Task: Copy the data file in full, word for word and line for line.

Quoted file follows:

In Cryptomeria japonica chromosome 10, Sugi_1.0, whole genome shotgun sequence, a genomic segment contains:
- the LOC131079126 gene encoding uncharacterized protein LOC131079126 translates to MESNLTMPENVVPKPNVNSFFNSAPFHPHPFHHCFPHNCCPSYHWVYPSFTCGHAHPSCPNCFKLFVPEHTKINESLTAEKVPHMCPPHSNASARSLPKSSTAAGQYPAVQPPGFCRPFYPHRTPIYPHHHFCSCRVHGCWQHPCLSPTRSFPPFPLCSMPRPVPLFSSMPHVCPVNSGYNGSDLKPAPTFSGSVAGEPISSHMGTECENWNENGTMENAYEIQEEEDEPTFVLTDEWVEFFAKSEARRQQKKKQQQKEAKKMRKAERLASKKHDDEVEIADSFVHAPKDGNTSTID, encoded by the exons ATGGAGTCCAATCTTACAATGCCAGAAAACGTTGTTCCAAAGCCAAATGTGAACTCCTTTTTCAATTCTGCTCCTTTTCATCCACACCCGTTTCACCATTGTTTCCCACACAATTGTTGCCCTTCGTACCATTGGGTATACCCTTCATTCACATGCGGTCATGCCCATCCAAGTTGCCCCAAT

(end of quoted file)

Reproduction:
In Cryptomeria japonica chromosome 10, Sugi_1.0, whole genome shotgun sequence, a genomic segment contains:
- the LOC131079126 gene encoding uncharacterized protein LOC131079126 translates to MESNLTMPENVVPKPNVNSFFNSAPFHPHPFHHCFPHNCCPSYHWVYPSFTCGHAHPSCPNCFKLFVPEHTKINESLTAEKVPHMCPPHSNASARSLPKSSTAAGQYPAVQPPGFCRPFYPHRTPIYPHHHFCSCRVHGCWQHPCLSPTRSFPPFPLCSMPRPVPLFSSMPHVCPVNSGYNGSDLKPAPTFSGSVAGEPISSHMGTECENWNENGTMENAYEIQEEEDEPTFVLTDEWVEFFAKSEARRQQKKKQQQKEAKKMRKAERLASKKHDDEVEIADSFVHAPKDGNTSTID, encoded by the exons ATGGAGTCCAATCTTACAATGCCAGAAAACGTTGTTCCAAAGCCAAATGTGAACTCCTTTTTCAATTCTGCTCCTTTTCATCCACACCCGTTTCACCATTGTTTCCCACACAATTGTTGCCCTTCGTACCATTGGGTATACCCTTCATTCACATGCGGTCATGCCCATCCAAGTTGCCCCAAT